The building won the “Commercial and Public Access” category at the Wood Awards yesterday evening, for its deployment of wood in construction, particularly the use of Douglas Fir. As Tim Ronalds Architects, designers of the building, state:

The walls and ceiling are completely lined in Douglas Fir Plywood, supported on a steel frame, and braced with solid Douglas Fir rails which stiffen the linings to avoid any unwanted resonance at musical frequencies, and provide acoustic diffusion. The acoustics can be modulated to suit music-making of all kinds with curtains that transform the interior into a soft, fabric-lined space, and retract behind the timber wall linings when not in use.

The design provides an unusual degree of flexibility for a hall with world-class acoustics…The retractable seating is finished with Douglas Fir fascias, continuing the material and rhythm of the hall lining panels.

The new Colyer-Fergusson concert hall
The new Colyer-Fergusson concert hall

Read more about the building on the Wood Award website here.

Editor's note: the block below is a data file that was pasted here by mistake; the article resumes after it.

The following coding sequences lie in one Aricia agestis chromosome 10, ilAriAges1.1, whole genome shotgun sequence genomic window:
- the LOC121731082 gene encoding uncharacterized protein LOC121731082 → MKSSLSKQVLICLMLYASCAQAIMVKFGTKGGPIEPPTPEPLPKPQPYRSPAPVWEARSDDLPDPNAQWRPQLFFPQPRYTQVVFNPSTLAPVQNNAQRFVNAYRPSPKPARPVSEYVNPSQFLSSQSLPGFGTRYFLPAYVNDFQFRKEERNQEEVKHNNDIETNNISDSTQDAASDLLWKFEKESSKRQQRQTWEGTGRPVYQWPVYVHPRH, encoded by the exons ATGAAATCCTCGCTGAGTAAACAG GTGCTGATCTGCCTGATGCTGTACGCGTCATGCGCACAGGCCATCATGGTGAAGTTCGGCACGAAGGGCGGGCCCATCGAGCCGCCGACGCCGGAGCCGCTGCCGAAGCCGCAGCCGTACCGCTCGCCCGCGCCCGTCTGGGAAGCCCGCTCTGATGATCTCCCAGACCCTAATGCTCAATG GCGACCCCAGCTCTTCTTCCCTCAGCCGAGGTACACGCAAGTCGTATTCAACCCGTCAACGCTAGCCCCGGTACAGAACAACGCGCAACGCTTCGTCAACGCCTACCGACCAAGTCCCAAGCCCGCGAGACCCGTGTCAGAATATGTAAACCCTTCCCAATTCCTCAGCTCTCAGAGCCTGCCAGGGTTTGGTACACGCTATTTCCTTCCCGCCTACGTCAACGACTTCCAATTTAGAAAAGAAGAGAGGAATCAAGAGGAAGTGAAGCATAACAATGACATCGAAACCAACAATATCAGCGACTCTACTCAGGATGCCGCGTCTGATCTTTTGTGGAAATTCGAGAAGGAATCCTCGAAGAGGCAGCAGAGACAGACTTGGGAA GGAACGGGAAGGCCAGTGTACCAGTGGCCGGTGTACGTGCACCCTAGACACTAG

Wood you believe it: another award nomination

We’re delighted to reveal that the Colyer-Fergusson Music Building has been shortlisted for the Wood Awards 2013, which celebrate excellence in design in wood.

cf_hall_webIt is one of thirty UK architecture, furniture and design projects that feature wood to be selected for the awards’ shortlist. The winners, including the main Gold Award, will be announced at a ceremony in London on 19 November hosted by the Worshipful Company of Carpenters.

This follows on from our RIBA National Award for architectural excellence earlier this year, when we were one of only two buildings in the Southeast to win an award and one of forty-three to win nationally.

Designed by Tim Ronalds Architects, the Colyer-Fergusson Music Building is notable for its wide range of innovative design features, which include the extensive use of wood.

Fingers crossed…